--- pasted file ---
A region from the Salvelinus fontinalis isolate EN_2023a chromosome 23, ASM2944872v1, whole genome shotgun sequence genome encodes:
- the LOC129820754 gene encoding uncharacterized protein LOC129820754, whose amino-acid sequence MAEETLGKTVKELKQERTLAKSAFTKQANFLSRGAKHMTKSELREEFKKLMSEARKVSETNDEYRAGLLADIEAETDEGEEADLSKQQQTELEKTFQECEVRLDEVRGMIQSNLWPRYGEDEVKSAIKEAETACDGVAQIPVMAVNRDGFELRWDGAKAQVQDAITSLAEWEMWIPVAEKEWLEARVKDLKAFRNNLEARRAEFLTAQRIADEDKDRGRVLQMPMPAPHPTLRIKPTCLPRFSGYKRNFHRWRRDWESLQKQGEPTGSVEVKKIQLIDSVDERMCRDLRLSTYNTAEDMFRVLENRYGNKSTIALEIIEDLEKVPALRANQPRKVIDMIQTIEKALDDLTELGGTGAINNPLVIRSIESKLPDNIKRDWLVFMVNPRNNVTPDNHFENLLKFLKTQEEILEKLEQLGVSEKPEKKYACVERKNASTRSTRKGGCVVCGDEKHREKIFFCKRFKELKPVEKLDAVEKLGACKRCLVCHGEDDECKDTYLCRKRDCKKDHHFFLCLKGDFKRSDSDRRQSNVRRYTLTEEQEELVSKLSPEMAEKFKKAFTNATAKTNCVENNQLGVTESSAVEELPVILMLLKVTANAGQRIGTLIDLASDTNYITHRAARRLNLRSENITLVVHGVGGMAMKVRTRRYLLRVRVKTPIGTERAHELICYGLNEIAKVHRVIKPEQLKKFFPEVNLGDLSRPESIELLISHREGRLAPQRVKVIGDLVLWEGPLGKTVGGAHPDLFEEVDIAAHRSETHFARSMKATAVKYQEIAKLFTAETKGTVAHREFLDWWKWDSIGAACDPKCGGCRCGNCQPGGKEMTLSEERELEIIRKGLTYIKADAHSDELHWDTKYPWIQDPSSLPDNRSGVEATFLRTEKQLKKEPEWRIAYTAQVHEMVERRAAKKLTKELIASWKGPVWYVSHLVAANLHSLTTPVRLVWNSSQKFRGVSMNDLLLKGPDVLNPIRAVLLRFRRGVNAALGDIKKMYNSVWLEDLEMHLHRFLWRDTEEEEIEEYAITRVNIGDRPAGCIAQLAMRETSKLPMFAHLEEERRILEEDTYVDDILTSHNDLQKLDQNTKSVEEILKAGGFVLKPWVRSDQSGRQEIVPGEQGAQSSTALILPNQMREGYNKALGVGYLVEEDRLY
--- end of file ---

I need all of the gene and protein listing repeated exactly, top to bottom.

A region from the Salvelinus fontinalis isolate EN_2023a chromosome 23, ASM2944872v1, whole genome shotgun sequence genome encodes:
- the LOC129820754 gene encoding uncharacterized protein LOC129820754, whose amino-acid sequence MAEETLGKTVKELKQERTLAKSAFTKQANFLSRGAKHMTKSELREEFKKLMSEARKVSETNDEYRAGLLADIEAETDEGEEADLSKQQQTELEKTFQECEVRLDEVRGMIQSNLWPRYGEDEVKSAIKEAETACDGVAQIPVMAVNRDGFELRWDGAKAQVQDAITSLAEWEMWIPVAEKEWLEARVKDLKAFRNNLEARRAEFLTAQRIADEDKDRGRVLQMPMPAPHPTLRIKPTCLPRFSGYKRNFHRWRRDWESLQKQGEPTGSVEVKKIQLIDSVDERMCRDLRLSTYNTAEDMFRVLENRYGNKSTIALEIIEDLEKVPALRANQPRKVIDMIQTIEKALDDLTELGGTGAINNPLVIRSIESKLPDNIKRDWLVFMVNPRNNVTPDNHFENLLKFLKTQEEILEKLEQLGVSEKPEKKYACVERKNASTRSTRKGGCVVCGDEKHREKIFFCKRFKELKPVEKLDAVEKLGACKRCLVCHGEDDECKDTYLCRKRDCKKDHHFFLCLKGDFKRSDSDRRQSNVRRYTLTEEQEELVSKLSPEMAEKFKKAFTNATAKTNCVENNQLGVTESSAVEELPVILMLLKVTANAGQRIGTLIDLASDTNYITHRAARRLNLRSENITLVVHGVGGMAMKVRTRRYLLRVRVKTPIGTERAHELICYGLNEIAKVHRVIKPEQLKKFFPEVNLGDLSRPESIELLISHREGRLAPQRVKVIGDLVLWEGPLGKTVGGAHPDLFEEVDIAAHRSETHFARSMKATAVKYQEIAKLFTAETKGTVAHREFLDWWKWDSIGAACDPKCGGCRCGNCQPGGKEMTLSEERELEIIRKGLTYIKADAHSDELHWDTKYPWIQDPSSLPDNRSGVEATFLRTEKQLKKEPEWRIAYTAQVHEMVERRAAKKLTKELIASWKGPVWYVSHLVAANLHSLTTPVRLVWNSSQKFRGVSMNDLLLKGPDVLNPIRAVLLRFRRGVNAALGDIKKMYNSVWLEDLEMHLHRFLWRDTEEEEIEEYAITRVNIGDRPAGCIAQLAMRETSKLPMFAHLEEERRILEEDTYVDDILTSHNDLQKLDQNTKSVEEILKAGGFVLKPWVRSDQSGRQEIVPGEQGAQSSTALILPNQMREGYNKALGVGYLVEEDRLY